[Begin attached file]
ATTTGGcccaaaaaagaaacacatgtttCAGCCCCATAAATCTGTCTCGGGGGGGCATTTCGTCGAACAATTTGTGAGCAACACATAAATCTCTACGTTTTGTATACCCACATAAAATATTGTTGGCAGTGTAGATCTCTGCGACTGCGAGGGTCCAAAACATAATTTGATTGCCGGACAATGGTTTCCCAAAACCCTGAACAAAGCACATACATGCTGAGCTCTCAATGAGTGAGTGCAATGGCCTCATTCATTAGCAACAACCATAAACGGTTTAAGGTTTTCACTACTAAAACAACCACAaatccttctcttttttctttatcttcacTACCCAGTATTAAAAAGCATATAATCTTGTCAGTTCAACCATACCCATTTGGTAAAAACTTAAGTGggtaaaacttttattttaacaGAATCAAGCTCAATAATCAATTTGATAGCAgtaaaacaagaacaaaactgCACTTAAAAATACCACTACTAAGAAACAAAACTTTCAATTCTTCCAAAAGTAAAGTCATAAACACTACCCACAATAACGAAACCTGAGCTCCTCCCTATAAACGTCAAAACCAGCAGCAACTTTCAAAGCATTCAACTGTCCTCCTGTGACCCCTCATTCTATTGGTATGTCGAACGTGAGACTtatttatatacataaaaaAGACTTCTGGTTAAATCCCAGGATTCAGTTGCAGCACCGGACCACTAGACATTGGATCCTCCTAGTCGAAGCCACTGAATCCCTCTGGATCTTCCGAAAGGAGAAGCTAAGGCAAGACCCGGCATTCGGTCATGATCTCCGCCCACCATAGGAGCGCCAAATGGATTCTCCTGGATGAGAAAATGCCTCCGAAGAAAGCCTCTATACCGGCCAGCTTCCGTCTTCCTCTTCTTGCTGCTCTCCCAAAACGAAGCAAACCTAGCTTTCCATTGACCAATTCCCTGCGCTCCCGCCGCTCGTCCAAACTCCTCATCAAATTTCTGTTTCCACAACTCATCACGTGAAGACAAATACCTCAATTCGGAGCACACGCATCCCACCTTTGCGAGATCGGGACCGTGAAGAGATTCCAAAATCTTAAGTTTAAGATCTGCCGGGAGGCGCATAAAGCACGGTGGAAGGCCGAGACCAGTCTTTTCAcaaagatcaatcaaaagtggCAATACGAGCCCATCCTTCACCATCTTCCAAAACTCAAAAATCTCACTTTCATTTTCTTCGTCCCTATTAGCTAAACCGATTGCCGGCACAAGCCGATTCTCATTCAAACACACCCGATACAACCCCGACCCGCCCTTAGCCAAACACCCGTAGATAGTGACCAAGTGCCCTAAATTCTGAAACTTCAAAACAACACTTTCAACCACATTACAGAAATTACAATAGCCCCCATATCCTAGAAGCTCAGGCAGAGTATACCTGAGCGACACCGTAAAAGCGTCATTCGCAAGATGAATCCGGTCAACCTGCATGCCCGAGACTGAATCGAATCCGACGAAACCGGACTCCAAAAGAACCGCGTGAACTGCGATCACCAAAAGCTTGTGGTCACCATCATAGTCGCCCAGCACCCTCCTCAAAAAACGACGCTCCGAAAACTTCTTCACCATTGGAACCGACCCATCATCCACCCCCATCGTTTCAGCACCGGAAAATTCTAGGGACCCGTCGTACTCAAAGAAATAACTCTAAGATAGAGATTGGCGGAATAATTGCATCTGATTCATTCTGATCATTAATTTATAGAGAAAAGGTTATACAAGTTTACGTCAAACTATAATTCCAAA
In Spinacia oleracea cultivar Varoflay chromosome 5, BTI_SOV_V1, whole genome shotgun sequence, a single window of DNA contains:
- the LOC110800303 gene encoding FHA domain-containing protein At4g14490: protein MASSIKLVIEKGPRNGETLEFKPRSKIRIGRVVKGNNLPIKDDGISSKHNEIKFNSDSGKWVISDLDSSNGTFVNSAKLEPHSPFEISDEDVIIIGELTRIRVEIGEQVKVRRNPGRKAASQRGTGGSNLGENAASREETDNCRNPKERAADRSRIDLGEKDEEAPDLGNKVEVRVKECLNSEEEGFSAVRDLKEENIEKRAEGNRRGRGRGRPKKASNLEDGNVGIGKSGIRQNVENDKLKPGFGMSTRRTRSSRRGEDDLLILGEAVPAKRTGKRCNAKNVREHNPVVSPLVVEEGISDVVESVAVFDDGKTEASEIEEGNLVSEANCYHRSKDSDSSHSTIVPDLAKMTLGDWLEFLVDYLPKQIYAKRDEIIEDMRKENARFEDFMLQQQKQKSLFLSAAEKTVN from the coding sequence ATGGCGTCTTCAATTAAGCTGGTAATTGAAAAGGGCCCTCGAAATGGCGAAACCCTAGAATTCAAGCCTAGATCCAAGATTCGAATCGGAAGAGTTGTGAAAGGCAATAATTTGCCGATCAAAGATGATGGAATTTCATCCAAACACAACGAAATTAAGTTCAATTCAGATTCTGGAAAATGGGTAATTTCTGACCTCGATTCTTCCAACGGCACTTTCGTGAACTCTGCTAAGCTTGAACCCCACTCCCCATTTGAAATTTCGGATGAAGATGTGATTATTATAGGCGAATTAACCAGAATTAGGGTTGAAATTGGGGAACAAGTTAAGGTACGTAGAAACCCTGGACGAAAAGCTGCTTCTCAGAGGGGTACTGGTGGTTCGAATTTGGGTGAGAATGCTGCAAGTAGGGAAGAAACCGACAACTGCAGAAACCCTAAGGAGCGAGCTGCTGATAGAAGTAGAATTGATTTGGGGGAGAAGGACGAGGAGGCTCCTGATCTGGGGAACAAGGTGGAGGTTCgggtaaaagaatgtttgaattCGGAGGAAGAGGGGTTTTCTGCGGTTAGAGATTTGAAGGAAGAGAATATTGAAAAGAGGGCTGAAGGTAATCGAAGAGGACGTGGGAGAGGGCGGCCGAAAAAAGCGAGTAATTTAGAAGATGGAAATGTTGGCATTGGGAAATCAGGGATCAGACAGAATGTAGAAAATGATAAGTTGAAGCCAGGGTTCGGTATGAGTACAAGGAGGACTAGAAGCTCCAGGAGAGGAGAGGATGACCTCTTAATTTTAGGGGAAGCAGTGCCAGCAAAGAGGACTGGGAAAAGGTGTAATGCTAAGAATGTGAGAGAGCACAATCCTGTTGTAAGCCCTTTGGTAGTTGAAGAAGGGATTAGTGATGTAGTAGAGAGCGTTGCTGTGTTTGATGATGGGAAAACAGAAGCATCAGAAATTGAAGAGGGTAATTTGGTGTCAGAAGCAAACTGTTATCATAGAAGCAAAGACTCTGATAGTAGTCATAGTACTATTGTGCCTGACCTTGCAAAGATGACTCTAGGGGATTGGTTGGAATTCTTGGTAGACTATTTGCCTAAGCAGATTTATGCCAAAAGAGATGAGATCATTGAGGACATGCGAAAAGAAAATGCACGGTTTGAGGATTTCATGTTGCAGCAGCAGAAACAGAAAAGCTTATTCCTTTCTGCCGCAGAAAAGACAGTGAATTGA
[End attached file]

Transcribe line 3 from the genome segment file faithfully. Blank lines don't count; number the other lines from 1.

- the LOC110800303 gene encoding FHA domain-containing protein At4g14490: protein MASSIKLVIEKGPRNGETLEFKPRSKIRIGRVVKGNNLPIKDDGISSKHNEIKFNSDSGKWVISDLDSSNGTFVNSAKLEPHSPFEISDEDVIIIGELTRIRVEIGEQVKVRRNPGRKAASQRGTGGSNLGENAASREETDNCRNPKERAADRSRIDLGEKDEEAPDLGNKVEVRVKECLNSEEEGFSAVRDLKEENIEKRAEGNRRGRGRGRPKKASNLEDGNVGIGKSGIRQNVENDKLKPGFGMSTRRTRSSRRGEDDLLILGEAVPAKRTGKRCNAKNVREHNPVVSPLVVEEGISDVVESVAVFDDGKTEASEIEEGNLVSEANCYHRSKDSDSSHSTIVPDLAKMTLGDWLEFLVDYLPKQIYAKRDEIIEDMRKENARFEDFMLQQQKQKSLFLSAAEKTVN from the coding sequence ATGGCGTCTTCAATTAAGCTGGTAATTGAAAAGGGCCCTCGAAATGGCGAAACCCTAGAATTCAAGCCTAGATCCAAGATTCGAATCGGAAGAGTTGTGAAAGGCAATAATTTGCCGATCAAAGATGATGGAATTTCATCCAAACACAACGAAATTAAGTTCAATTCAGATTCTGGAAAATGGGTAATTTCTGACCTCGATTCTTCCAACGGCACTTTCGTGAACTCTGCTAAGCTTGAACCCCACTCCCCATTTGAAATTTCGGATGAAGATGTGATTATTATAGGCGAATTAACCAGAATTAGGGTTGAAATTGGGGAACAAGTTAAGGTACGTAGAAACCCTGGACGAAAAGCTGCTTCTCAGAGGGGTACTGGTGGTTCGAATTTGGGTGAGAATGCTGCAAGTAGGGAAGAAACCGACAACTGCAGAAACCCTAAGGAGCGAGCTGCTGATAGAAGTAGAATTGATTTGGGGGAGAAGGACGAGGAGGCTCCTGATCTGGGGAACAAGGTGGAGGTTCgggtaaaagaatgtttgaattCGGAGGAAGAGGGGTTTTCTGCGGTTAGAGATTTGAAGGAAGAGAATATTGAAAAGAGGGCTGAAGGTAATCGAAGAGGACGTGGGAGAGGGCGGCCGAAAAAAGCGAGTAATTTAGAAGATGGAAATGTTGGCATTGGGAAATCAGGGATCAGACAGAATGTAGAAAATGATAAGTTGAAGCCAGGGTTCGGTATGAGTACAAGGAGGACTAGAAGCTCCAGGAGAGGAGAGGATGACCTCTTAATTTTAGGGGAAGCAGTGCCAGCAAAGAGGACTGGGAAAAGGTGTAATGCTAAGAATGTGAGAGAGCACAATCCTGTTGTAAGCCCTTTGGTAGTTGAAGAAGGGATTAGTGATGTAGTAGAGAGCGTTGCTGTGTTTGATGATGGGAAAACAGAAGCATCAGAAATTGAAGAGGGTAATTTGGTGTCAGAAGCAAACTGTTATCATAGAAGCAAAGACTCTGATAGTAGTCATAGTACTATTGTGCCTGACCTTGCAAAGATGACTCTAGGGGATTGGTTGGAATTCTTGGTAGACTATTTGCCTAAGCAGATTTATGCCAAAAGAGATGAGATCATTGAGGACATGCGAAAAGAAAATGCACGGTTTGAGGATTTCATGTTGCAGCAGCAGAAACAGAAAAGCTTATTCCTTTCTGCCGCAGAAAAGACAGTGAATTGA